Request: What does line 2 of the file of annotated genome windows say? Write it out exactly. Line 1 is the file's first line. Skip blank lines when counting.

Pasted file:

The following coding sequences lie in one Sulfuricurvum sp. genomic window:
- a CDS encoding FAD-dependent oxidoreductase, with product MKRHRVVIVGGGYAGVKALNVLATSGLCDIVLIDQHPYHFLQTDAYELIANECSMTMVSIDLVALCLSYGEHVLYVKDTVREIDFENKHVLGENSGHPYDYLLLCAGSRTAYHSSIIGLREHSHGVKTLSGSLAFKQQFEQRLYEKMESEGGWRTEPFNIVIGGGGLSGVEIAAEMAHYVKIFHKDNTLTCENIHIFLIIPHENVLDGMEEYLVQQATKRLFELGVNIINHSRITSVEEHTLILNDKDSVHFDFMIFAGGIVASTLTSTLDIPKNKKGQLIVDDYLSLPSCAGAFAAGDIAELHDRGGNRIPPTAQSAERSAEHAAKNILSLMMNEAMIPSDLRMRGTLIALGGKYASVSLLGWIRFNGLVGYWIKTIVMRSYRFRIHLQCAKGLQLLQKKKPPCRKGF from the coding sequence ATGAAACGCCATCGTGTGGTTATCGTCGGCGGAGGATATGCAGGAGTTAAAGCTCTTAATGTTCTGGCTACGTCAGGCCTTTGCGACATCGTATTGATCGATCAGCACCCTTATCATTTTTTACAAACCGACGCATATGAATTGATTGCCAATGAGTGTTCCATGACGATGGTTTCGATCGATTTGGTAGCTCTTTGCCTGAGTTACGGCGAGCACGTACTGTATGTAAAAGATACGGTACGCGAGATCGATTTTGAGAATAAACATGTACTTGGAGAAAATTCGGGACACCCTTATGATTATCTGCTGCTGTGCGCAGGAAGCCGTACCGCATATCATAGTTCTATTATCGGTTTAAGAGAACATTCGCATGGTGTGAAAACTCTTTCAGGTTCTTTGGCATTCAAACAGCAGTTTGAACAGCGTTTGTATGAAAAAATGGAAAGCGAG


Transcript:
- a CDS encoding FAD-dependent oxidoreductase, with product MKRHRVVIVGGGYAGVKALNVLATSGLCDIVLIDQHPYHFLQTDAYELIANECSMTMVSIDLVALCLSYGEHVLYVKDTVREIDFENKHVLGENSGHPYDYLLLCAGSRTAYHSSIIGLREHSHGVKTLSGSLAFKQQFEQRLYEKMESEGGWRTEPFNIVIGGGGLSGVEIAAEMAHYVKIFHKDNTLTCENIHIFLIIPHENVLDGMEEYLVQQATKRLFELGVNIINHSRITSVEEHTLILNDKDSVHFDFMIFAGGIVASTLTSTLDIPKNKKGQLIVDDYLSLPSCAGAFAAGDIAELHDRGGNRIPPTAQSAERSAEHAAKNILSLMMNEAMIPSDLRMRGTLIALGGKYASVSLLGWIRFNGLVGYWIKTIVMRSYRFRIHLQCAKGLQLLQKKKPPCRKGF from the coding sequence ATGAAACGCCATCGTGTGGTTATCGTCGGCGGAGGATATGCAGGAGTTAAAGCTCTTAATGTTCTGGCTACGTCAGGCCTTTGCGACATCGTATTGATCGATCAGCACCCTTATCATTTTTTACAAACCGACGCATATGAATTGATTGCCAATGAGTGTTCCATGACGATGGTTTCGATCGATTTGGTAGCTCTTTGCCTGAGTTACGGCGAGCACGTACTGTATGTAAAAGATACGGTACGCGAGATCGATTTTGAGAATAAACATGTACTTGGAGAAAATTCGGGACACCCTTATGATTATCTGCTGCTGTGCGCAGGAAGCCGTACCGCATATCATAGTTCTATTATCGGTTTAAGAGAACATTCGCATGGTGTGAAAACTCTTTCAGGTTCTTTGGCATTCAAACAGCAGTTTGAACAGCGTTTGTATGAAAAAATGGAAAGCGAG